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Reactive oxygen species-dependent endothelin signaling is required for augmented hypoxic sensory response of the neonatal carotid body by intermittent hypoxia

By Anita Pawar, Jayasri Nanduri, Guoxiang Yuan, Shakil A. Khan, Ning Wang, Ganesh K. Kumar and Nanduri R. Prabhakar


We previously reported that intermittent hypoxia (IH) augments hypoxic sensory response (HSR) and increases the number of glomus cells in neonatal carotid bodies. In the present study, we tested the hypothesis that recruitment of endothelin-1 (ET-1) signaling by reactive oxygen species (ROS) plays a critical role in IH-evoked changes in neonatal carotid bodies. Experiments were performed on neonatal rats exposed either to 10 days of IH (P0–P10; 8 h/day) or to normoxia. IH augmented HSR of the carotid bodies ex vivo and resulted in hyperplasia of glomus cells. The effects of IH were associated with enhanced basal release of ET-1 under normoxia, sensitization of carotid body response to exogenous ET-1, and upregulation of ETA but not an ETB receptor mRNA without altering the ET-1 content. An ETA but not ETB receptor antagonist prevented augmented HSR by IH. ROS levels were elevated in carotid bodies from IH-treated rat pups as evidenced by increased levels of malondialdehyde. Systemic administration of manganese (III) tetrakis(1-methyl-4-pyridyl)porphyrin pentachloride (MnTMPyP; 5 mg/kg ip), a scavenger of O2•−, prevented IH-induced elevation of ROS, basal release of ET-1, upregulation of ETA mRNA, and augmented HSR. In striking contrast, MnTMPyP treatment had no significant effect on IH-induced hyperplasia of glomus cells. These results demonstrate that IH-evoked increase in HSR involve a ROS-mediated increase in basal ET-1 release and upregulation of ETA receptor mRNA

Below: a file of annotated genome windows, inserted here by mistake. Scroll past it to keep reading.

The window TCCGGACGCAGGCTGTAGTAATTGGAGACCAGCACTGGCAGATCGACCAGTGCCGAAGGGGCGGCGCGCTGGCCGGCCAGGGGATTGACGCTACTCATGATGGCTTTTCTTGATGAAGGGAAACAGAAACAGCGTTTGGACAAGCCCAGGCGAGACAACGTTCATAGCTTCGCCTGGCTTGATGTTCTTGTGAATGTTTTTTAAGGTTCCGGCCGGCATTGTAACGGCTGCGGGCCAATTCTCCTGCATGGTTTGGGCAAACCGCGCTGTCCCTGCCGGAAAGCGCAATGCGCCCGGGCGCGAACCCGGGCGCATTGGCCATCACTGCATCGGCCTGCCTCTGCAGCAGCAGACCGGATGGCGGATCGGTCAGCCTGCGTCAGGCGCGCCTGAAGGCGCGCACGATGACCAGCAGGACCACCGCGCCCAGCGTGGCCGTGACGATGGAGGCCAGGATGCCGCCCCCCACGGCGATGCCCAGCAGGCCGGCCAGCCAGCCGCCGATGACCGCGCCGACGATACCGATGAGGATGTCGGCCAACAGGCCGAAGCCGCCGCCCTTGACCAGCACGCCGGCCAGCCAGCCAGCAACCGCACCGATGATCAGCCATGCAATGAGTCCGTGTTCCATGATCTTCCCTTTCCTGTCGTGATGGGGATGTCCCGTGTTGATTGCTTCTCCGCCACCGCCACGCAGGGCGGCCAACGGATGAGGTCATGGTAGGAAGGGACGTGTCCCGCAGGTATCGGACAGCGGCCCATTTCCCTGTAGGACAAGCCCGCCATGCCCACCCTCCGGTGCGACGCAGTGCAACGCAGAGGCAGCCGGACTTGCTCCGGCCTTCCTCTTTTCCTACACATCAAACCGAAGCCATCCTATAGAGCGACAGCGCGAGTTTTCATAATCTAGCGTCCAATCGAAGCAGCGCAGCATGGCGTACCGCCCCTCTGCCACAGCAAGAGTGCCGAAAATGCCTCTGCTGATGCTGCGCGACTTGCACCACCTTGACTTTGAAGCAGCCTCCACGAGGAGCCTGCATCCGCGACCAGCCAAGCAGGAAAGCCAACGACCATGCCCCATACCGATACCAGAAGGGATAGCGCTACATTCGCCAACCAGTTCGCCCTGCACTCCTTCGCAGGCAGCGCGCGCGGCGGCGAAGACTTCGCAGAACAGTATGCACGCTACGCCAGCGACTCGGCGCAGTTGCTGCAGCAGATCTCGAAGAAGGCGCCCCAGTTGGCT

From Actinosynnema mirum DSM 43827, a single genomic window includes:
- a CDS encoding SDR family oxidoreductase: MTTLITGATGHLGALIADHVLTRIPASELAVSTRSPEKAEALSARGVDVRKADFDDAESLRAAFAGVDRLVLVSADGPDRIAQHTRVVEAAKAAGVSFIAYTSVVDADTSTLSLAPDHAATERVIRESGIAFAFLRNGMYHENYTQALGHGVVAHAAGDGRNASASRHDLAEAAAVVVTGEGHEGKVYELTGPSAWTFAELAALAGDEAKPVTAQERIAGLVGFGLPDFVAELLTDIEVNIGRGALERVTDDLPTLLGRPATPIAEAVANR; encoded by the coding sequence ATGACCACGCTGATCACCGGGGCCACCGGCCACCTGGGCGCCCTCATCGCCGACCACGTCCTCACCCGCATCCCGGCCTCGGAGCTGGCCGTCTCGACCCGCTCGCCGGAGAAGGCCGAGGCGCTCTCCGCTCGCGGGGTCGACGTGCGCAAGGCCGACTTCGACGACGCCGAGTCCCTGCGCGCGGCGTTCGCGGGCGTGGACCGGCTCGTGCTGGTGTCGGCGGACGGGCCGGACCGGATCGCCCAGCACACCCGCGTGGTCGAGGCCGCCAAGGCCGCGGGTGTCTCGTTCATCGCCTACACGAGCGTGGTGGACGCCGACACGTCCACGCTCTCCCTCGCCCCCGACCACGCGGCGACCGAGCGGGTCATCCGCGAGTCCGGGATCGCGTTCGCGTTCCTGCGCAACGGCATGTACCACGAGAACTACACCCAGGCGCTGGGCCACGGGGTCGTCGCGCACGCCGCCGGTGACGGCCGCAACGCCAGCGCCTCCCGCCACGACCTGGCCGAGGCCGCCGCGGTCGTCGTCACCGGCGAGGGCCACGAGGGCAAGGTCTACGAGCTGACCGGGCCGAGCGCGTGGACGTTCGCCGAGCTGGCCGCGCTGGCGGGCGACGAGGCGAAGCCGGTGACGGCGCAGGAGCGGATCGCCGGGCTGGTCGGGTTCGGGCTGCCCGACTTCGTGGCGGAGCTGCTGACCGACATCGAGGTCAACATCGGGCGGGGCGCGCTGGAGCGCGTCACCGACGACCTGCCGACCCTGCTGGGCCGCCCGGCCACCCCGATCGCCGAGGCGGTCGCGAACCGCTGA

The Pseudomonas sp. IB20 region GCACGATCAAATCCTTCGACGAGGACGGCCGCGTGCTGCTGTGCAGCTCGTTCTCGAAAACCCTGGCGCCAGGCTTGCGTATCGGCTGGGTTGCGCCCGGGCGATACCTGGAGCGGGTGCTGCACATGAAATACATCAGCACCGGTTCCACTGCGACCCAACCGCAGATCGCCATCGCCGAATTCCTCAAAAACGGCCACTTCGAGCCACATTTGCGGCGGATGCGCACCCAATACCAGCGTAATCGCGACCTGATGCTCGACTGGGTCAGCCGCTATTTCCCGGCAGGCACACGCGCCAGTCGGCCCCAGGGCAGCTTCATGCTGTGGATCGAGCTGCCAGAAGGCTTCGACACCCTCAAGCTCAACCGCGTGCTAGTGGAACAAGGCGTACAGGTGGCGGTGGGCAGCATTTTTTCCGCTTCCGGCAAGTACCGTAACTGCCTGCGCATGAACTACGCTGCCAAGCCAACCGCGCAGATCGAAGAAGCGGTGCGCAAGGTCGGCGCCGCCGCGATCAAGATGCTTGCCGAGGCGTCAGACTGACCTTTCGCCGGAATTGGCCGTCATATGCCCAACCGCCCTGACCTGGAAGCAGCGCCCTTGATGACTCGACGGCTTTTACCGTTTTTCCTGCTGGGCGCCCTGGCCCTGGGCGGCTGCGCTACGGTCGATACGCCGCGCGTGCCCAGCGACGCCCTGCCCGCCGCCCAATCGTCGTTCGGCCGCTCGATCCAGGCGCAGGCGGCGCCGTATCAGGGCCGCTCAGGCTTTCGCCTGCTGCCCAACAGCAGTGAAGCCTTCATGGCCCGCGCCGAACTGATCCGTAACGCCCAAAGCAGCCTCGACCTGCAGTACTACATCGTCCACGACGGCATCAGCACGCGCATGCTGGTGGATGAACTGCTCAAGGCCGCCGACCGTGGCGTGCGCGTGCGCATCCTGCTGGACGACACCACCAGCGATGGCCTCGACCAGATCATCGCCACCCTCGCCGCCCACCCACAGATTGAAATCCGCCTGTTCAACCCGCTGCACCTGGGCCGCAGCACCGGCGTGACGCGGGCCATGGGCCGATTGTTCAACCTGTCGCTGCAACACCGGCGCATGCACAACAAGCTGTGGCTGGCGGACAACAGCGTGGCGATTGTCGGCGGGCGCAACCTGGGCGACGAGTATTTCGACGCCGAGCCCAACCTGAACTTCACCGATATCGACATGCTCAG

Topics: Exercise and Respiratory Physiology
Publisher: American Physiological Society
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Provided by: PubMed Central
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